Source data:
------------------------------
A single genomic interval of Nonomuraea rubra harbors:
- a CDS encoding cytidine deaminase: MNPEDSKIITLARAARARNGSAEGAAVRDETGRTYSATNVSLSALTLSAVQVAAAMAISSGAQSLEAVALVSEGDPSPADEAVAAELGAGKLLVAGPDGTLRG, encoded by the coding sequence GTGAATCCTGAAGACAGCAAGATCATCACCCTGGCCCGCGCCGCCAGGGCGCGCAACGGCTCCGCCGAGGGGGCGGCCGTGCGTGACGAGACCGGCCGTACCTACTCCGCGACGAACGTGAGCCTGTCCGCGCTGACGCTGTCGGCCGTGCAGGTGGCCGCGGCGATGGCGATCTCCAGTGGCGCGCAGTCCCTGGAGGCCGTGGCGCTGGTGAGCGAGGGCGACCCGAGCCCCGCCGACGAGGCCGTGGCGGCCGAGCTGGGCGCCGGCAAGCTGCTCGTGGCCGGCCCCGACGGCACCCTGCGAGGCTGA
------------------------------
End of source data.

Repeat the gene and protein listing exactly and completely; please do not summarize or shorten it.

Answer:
A single genomic interval of Nonomuraea rubra harbors:
- a CDS encoding cytidine deaminase: MNPEDSKIITLARAARARNGSAEGAAVRDETGRTYSATNVSLSALTLSAVQVAAAMAISSGAQSLEAVALVSEGDPSPADEAVAAELGAGKLLVAGPDGTLRG, encoded by the coding sequence GTGAATCCTGAAGACAGCAAGATCATCACCCTGGCCCGCGCCGCCAGGGCGCGCAACGGCTCCGCCGAGGGGGCGGCCGTGCGTGACGAGACCGGCCGTACCTACTCCGCGACGAACGTGAGCCTGTCCGCGCTGACGCTGTCGGCCGTGCAGGTGGCCGCGGCGATGGCGATCTCCAGTGGCGCGCAGTCCCTGGAGGCCGTGGCGCTGGTGAGCGAGGGCGACCCGAGCCCCGCCGACGAGGCCGTGGCGGCCGAGCTGGGCGCCGGCAAGCTGCTCGTGGCCGGCCCCGACGGCACCCTGCGAGGCTGA